Captain James Cook’s three voyages of 1768-1780 were of unparalleled importance for the history of exploration, anthropology, natural history and empire.
They marked a new epoch in contacts between Europeans and Indigenous peoples across the Pacific Islands and around the Pacific rim. Cook himself, the scientists who travelled with him, and many of his officers, were wide-ranging in their curiosity and self-conscious about the moral and political issues raised by voyaging and encounters with non-European peoples. Yet they took possession of many of the places they visited, some contacts were violent, and the consequences of the visits included the spread of venereal and other diseases. Native peoples today often regard Cook negatively, considering him the first of many invaders.
Cook was born in Yorkshire in 1728. He sailed on merchant vessels until the 1750s when he joined the Royal Navy and became specialized in the arts of surveying. Work he did around Newfoundland set a new standard, and he was selected to command a voyage in the Endeavour to Tahiti, ostensibly to observe the Transit of Venus of 1769, but intended also to continue the longstanding search for a great southern continent. This first voyage was notable for the circumnavigation of both the north and south islands of New Zealand, and the mapping of the coast of eastern Australia. On returning to England, Cook presented his Admiralty superiors with a bold plan to establish once and for all whether any southern land existed. The second voyage of 1772-5 was notable not for the discovery of any continent — though Cook sailed further into Antarctic waters than anyone had before, and proved that there was no inhabitable landmass of any extent in far southern waters — but for cruises in the tropics which dramatically extended contacts with Pacific Islanders. The third voyage was designed to solve a further longstanding geographic question, of whether any Northwest Passage existed, that would have enabled a quicker sail from Europe to the markets of Asia. The findings were again negative — Bering Strait was probed but even at the height of summer ice blocked attempts to cross the seas above both the American and Asian continents — and the voyage overshadowed by Cook’s death in Hawaii in February 1779. Prior to this much-debated event, however, Cook had again visited Tahiti and Tonga for extended periods.
The Cook voyages are important, not only for wider historical reasons, but because they brought back the first major collections of artifacts and art from Oceania. Indeed what were called ‘artificial curiosities’ became a focus of interest for many voyage participants, and hundreds of tremendously significant objects, ranging from images of gods and ancestors and ritual costumes to quotidian things such as baskets and fishing hooks. The resulting collections have complex histories and are today dispersed among many museums in Britain, Europe, north America, Australia and New Zealand. MAA holds approximately 10% (215 objects) of some 2000 in museums today, attributed on good evidence to the voyages.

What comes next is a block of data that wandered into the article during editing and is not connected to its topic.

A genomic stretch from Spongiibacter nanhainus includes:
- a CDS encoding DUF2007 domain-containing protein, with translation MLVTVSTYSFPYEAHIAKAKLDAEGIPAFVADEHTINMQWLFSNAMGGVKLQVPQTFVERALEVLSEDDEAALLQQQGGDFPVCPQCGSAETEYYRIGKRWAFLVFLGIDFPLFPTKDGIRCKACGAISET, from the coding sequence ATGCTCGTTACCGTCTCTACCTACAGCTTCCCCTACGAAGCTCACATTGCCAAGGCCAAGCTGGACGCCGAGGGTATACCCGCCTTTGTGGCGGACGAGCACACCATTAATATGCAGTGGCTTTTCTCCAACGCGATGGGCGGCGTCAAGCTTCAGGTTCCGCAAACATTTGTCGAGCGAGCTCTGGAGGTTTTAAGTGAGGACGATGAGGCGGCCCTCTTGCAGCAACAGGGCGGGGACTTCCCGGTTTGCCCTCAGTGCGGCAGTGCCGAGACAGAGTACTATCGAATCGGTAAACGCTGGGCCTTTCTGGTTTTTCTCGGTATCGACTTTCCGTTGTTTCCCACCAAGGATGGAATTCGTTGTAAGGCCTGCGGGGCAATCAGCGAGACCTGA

The Cambridge collection is especially important because much of it was collected by Cook himself, or at any rate was presented by him to John Montagu, the fourth Earl of Sandwich (1718-1792), First Lord of the Admiralty, a famously rakish character, and a great supporter of Cook. Sandwich in turn presented it to Trinity College, where he had been a student (1735-37); the College deposited the collection in the Museum in the early twentieth century.
The collection includes, in addition to important pieces from across the Pacific, a rich range of Maori carved and woven objects, and four spears — three multi-pronged fishing spears, and one fighting one. These are of unique historic significance in that they were obtained in Botany Bay, within an hour of Cook’s first landing on the Australian coast, on the afternoon of 28 April 1770. They are the only objects known with certainty to have been collected from Australia during Cook’s first voyage, or any of his voyages, though the British Museum holds a shield (currently on display in the Enlightenment Gallery) which has long been believed to have been collected from Botany Bay on the same occasion. The spears, and less definitely the shield, are also the first Aboriginal objects known to have been collected by any European from Australia — though earlier Dutch mariners, and the English navigator William Dampier, visited the continent’s western and northern coasts, there is no record of them collecting artifacts and no evidence that any pieces in collections today date from their voyages.
J. C. Beaglehole (editor). The Journals of Captain James Cook. Cambridge: Cambridge University Press/The Hakluyt Society, 1955-67.
J. C. Beaglehole.The Life of Captain James Cook. London: Black, 1974
Adrienne Kaeppler. Artificial Curiosities: An Exposition of Native Manufactures Collected on the Three Pacific Voyages of Captain James Cook, R.N. Honolulu: Bishop Museum, 1978.
N. A. M. Rodger. The Insatiable Earl: A Life of John Montagu, Fourth Earl of Sandwich. London: HarperCollins, 1993.
Anne Salmond. The Trial of the Cannibal Dog: Captain Cook in the South Seas. London: Penguin, 2003.
Bernard Smith. European Vision and the South Pacific. New Haven: Yale University Press, 1985.
Nicholas Thomas. Discoveries: The Voyages of Captain Cook. London: Penguin, 2003.